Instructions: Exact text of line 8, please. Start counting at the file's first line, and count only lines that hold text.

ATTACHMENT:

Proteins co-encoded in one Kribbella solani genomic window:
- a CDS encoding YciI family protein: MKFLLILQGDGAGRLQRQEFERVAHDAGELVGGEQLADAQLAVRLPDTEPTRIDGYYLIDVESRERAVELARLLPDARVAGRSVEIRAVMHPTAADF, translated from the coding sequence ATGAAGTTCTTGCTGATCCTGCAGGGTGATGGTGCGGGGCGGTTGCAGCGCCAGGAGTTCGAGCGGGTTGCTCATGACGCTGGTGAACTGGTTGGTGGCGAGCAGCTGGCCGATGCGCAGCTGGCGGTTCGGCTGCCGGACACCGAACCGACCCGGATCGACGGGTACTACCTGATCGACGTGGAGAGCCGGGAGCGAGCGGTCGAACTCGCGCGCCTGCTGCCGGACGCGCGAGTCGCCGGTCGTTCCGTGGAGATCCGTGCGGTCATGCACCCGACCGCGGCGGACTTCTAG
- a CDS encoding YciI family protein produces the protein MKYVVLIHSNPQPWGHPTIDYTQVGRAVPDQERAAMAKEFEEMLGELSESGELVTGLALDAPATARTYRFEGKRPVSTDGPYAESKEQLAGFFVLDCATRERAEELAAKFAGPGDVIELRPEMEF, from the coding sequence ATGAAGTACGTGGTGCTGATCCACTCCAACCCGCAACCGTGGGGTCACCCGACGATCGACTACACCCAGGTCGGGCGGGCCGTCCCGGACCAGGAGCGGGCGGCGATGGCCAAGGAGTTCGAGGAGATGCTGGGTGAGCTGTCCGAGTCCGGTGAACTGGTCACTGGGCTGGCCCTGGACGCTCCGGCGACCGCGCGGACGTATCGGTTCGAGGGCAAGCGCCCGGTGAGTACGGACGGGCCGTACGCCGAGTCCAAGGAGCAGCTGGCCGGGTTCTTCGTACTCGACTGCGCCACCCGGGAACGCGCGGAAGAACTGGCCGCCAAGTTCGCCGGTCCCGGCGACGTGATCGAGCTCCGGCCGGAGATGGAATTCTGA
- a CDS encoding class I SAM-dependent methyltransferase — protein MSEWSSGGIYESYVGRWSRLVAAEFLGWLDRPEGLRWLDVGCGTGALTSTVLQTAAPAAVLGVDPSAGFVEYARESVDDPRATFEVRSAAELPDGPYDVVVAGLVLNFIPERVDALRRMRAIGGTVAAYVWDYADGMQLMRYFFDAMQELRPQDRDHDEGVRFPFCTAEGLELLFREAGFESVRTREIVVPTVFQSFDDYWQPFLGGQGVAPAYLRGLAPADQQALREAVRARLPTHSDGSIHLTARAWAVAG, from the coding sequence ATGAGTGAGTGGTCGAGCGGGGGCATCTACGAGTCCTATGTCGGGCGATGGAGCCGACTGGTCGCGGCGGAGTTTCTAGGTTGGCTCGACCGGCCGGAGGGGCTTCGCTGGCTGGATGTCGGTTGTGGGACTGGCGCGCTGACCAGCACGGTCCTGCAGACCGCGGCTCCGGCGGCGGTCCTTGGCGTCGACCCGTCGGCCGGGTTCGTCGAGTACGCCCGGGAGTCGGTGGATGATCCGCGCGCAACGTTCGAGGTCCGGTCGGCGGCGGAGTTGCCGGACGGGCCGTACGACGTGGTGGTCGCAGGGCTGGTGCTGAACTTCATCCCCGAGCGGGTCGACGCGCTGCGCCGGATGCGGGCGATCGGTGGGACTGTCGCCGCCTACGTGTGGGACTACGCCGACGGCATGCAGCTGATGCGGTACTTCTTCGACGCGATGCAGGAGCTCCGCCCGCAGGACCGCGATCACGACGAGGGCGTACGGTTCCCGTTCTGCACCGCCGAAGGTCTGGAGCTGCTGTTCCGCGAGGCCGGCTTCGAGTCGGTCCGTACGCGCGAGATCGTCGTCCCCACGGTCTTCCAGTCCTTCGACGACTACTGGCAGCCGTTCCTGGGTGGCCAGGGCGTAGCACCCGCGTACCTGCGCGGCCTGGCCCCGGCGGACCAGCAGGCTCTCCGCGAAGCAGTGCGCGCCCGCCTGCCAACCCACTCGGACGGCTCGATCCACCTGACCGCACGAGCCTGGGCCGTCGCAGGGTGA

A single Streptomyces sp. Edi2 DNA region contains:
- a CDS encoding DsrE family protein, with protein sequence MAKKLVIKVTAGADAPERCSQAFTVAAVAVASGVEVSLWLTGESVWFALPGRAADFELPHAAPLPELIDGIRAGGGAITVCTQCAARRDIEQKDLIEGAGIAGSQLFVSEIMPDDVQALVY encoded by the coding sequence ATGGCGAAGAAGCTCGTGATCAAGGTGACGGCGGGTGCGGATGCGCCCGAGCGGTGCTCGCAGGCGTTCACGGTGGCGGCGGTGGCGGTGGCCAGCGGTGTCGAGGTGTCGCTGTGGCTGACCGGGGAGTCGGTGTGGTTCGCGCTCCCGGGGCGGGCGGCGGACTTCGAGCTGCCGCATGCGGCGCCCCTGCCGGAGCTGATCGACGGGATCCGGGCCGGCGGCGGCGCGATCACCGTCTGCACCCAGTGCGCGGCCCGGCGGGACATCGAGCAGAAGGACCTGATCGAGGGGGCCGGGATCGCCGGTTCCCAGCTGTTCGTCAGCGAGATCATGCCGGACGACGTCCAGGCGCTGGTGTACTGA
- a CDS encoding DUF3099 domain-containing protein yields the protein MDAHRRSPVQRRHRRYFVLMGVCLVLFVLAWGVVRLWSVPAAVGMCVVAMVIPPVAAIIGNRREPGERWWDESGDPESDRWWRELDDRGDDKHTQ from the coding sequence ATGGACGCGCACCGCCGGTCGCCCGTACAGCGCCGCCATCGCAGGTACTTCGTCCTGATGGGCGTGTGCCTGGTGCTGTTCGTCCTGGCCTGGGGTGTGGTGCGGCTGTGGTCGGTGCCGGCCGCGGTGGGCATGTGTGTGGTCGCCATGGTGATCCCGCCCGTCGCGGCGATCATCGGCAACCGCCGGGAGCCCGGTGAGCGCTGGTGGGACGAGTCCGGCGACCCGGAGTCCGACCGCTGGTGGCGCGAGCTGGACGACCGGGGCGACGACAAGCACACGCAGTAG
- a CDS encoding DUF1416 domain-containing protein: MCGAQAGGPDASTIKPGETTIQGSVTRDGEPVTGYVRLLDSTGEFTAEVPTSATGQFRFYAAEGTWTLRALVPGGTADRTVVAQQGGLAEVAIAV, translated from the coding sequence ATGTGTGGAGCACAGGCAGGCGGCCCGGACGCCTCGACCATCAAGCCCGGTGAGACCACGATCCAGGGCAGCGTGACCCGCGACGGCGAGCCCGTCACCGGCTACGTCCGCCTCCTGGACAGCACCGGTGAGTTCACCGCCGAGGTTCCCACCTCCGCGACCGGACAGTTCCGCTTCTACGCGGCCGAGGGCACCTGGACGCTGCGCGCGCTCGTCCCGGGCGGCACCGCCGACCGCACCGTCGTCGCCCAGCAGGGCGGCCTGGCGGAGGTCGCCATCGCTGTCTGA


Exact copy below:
- a CDS encoding DUF1416 domain-containing protein: MCGAQAGGPDASTIKPGETTIQGSVTRDGEPVTGYVRLLDSTGEFTAEVPTSATGQFRFYAAEGTWTLRALVPGGTADRTVVAQQGGLAEVAIAV, translated from the coding sequence ATGTGTGGAGCACAGGCAGGCGGCCCGGACGCCTCGACCATCAAGCCCGGTGAGACCACGATCCAGGGCAGCGTGACCCGCGACGGCGAGCCCGTCACCGGCTACGTCCGCCTCCTGGACAGCACCGGTGAGTTCACCGCCGAGGTTCCCACCTCCGCGACCGGACAGTTCCGCTTCTACGCGGCCGAGGGCACCTGGACGCTGCGCGCGCTCGTCCCGGGCGGCACCGCCGACCGCACCGTCGTCGCCCAGCAGGGCGGCCTGGCGGAGGTCGCCATCGCTGTCTGA